“At the town hall meeting, they also made us aware that the proposed medical rooms on the new site are not of a CQC standard that would allow local GP or nursing staff to use. This would result in those residents requiring attendance at the existing surgery.”
Another said: “My main concern with this application relates to the impact such a large development will have on the existing health service provision. It is generally accepted that GPs across the country are under immense strain coping with existing workloads, in a climate where recruiting additional staff is difficult and the constraints of surgery buildings do not always allow for service expansion.
“Comberton surgery in particular has already taken on an influx of new patients from the residential development opposite the College, and the population figures taken from the 2021 census and quoted in the Health Impact Statement will not reflect this. Residents of the proposed Retirement Community will be older people who are likely to have significant health and care needs, and as it cannot be assumed that they will be existing Comberton residents.”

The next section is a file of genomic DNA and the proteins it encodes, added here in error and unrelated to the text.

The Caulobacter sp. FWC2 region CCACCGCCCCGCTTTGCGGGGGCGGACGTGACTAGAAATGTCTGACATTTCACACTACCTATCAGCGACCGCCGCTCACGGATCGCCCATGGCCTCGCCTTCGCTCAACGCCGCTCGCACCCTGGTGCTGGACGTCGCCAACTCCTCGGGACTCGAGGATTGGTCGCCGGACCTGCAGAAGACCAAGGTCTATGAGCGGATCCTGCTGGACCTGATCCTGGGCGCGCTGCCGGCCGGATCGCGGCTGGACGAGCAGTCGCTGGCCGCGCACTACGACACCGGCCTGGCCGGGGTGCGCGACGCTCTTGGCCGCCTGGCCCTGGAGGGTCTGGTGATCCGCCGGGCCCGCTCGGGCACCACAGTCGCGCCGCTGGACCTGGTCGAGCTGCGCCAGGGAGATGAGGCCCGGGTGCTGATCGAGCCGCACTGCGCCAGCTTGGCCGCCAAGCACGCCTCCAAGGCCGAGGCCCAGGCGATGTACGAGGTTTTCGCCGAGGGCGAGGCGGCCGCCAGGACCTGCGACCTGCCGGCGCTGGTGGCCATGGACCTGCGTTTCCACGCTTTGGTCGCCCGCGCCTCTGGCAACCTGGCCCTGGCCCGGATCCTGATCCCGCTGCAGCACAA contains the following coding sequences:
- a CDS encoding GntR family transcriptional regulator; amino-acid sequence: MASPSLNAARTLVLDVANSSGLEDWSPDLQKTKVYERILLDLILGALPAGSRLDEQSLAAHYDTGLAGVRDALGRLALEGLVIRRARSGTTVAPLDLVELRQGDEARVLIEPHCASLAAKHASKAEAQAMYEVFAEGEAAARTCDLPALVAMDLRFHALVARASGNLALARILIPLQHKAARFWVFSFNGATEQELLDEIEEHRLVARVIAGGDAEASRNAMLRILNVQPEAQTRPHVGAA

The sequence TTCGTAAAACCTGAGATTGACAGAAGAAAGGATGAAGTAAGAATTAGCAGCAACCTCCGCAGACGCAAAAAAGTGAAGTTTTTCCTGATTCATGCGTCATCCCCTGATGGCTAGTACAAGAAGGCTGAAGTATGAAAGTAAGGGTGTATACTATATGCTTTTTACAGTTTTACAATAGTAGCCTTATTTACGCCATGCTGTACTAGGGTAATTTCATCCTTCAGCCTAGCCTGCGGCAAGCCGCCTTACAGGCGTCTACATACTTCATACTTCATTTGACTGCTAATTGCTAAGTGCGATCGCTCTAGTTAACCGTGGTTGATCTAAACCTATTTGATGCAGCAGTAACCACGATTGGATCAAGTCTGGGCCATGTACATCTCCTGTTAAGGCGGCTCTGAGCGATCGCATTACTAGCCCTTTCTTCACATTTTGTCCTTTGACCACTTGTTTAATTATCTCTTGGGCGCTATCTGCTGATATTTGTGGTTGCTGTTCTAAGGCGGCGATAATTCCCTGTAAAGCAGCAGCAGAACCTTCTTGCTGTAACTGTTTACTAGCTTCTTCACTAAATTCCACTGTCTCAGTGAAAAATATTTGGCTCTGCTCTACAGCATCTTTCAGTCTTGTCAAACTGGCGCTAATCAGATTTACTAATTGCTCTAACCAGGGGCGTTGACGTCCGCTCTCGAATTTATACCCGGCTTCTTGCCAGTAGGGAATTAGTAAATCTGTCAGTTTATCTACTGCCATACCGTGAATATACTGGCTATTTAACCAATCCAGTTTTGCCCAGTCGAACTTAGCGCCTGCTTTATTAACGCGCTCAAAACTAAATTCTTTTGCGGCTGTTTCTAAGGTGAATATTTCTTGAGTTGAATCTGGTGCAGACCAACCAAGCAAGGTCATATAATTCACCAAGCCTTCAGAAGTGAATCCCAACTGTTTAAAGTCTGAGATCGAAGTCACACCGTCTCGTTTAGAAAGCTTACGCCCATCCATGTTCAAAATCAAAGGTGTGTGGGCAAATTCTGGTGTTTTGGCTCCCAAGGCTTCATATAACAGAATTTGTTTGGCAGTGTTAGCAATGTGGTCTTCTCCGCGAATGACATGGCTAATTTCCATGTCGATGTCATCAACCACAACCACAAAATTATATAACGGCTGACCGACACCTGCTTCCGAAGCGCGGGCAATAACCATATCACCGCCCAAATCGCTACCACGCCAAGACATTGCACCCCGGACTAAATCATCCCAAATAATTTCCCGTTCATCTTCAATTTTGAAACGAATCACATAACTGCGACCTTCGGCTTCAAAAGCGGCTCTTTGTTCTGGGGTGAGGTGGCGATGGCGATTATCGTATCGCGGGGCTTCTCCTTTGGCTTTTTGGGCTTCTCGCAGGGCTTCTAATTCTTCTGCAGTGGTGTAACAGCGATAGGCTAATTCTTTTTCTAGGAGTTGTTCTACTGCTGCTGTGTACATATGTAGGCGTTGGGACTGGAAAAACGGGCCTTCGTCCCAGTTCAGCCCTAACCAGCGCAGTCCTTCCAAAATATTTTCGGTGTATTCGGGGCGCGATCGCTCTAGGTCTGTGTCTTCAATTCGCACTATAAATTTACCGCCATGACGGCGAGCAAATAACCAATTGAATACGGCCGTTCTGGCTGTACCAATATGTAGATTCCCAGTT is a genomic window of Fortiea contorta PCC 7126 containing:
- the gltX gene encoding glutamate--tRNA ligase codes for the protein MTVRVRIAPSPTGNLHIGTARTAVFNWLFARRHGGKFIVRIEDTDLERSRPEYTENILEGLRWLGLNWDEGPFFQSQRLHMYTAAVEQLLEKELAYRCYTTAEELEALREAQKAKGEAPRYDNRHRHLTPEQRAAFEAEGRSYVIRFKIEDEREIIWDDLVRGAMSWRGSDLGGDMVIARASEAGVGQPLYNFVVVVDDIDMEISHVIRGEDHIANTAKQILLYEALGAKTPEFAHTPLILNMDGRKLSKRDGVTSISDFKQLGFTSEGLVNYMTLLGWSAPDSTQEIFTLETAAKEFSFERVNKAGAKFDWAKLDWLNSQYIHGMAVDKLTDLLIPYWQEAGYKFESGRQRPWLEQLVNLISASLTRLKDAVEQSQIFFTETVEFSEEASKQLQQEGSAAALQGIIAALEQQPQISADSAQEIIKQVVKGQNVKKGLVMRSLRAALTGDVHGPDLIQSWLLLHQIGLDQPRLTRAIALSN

Rare birds and bats could be impacted
Concerns were also raised about building on the green belt with the developer arguing the build to be justified as there is an “exceptional” need for the homes: “The land concerned in this development is in the Green Belt. It is not designated for development in the county structure plan.